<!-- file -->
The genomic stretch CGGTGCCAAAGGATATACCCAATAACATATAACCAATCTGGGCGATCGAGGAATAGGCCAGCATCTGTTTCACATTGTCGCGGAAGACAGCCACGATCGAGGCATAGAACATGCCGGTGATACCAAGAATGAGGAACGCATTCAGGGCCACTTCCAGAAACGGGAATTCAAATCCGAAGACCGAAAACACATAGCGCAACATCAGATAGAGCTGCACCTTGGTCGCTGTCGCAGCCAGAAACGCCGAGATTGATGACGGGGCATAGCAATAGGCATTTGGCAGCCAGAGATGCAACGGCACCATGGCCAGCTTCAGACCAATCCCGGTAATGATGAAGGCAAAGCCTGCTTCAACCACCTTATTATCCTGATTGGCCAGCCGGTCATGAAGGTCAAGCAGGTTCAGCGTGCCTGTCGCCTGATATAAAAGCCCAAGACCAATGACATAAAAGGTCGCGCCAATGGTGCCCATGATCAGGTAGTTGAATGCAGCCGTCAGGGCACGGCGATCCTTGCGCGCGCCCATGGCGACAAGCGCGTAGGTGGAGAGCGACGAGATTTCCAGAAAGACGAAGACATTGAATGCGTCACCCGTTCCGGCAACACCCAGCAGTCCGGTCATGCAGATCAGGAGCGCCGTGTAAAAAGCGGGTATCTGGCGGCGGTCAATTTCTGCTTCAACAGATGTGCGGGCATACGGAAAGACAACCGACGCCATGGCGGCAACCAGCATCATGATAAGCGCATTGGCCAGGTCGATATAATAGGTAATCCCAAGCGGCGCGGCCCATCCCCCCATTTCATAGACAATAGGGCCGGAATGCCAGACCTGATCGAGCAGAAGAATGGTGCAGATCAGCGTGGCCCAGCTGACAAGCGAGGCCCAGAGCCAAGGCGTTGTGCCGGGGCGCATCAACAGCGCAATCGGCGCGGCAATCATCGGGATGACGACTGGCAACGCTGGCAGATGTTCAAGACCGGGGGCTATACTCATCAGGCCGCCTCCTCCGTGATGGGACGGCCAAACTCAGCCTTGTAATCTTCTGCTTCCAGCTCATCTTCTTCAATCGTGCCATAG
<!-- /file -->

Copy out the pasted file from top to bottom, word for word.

The genomic stretch CGGTGCCAAAGGATATACCCAATAACATATAACCAATCTGGGCGATCGAGGAATAGGCCAGCATCTGTTTCACATTGTCGCGGAAGACAGCCACGATCGAGGCATAGAACATGCCGGTGATACCAAGAATGAGGAACGCATTCAGGGCCACTTCCAGAAACGGGAATTCAAATCCGAAGACCGAAAACACATAGCGCAACATCAGATAGAGCTGCACCTTGGTCGCTGTCGCAGCCAGAAACGCCGAGATTGATGACGGGGCATAGCAATAGGCATTTGGCAGCCAGAGATGCAACGGCACCATGGCCAGCTTCAGACCAATCCCGGTAATGATGAAGGCAAAGCCTGCTTCAACCACCTTATTATCCTGATTGGCCAGCCGGTCATGAAGGTCAAGCAGGTTCAGCGTGCCTGTCGCCTGATATAAAAGCCCAAGACCAATGACATAAAAGGTCGCGCCAATGGTGCCCATGATCAGGTAGTTGAATGCAGCCGTCAGGGCACGGCGATCCTTGCGCGCGCCCATGGCGACAAGCGCGTAGGTGGAGAGCGACGAGATTTCCAGAAAGACGAAGACATTGAATGCGTCACCCGTTCCGGCAACACCCAGCAGTCCGGTCATGCAGATCAGGAGCGCCGTGTAAAAAGCGGGTATCTGGCGGCGGTCAATTTCTGCTTCAACAGATGTGCGGGCATACGGAAAGACAACCGACGCCATGGCGGCAACCAGCATCATGATAAGCGCATTGGCCAGGTCGATATAATAGGTAATCCCAAGCGGCGCGGCCCATCCCCCCATTTCATAGACAATAGGGCCGGAATGCCAGACCTGATCGAGCAGAAGAATGGTGCAGATCAGCGTGGCCCAGCTGACAAGCGAGGCCCAGAGCCAAGGCGTTGTGCCGGGGCGCATCAACAGCGCAATCGGCGCGGCAATCATCGGGATGACGACTGGCAACGCTGGCAGATGTTCAAGACCGGGGGCTATACTCATCAGGCCGCCTCCTCCGTGATGGGACGGCCAAACTCAGCCTTGTAATCTTCTGCTTCCAGCTCATCTTCTTCAATCGTGCCATAG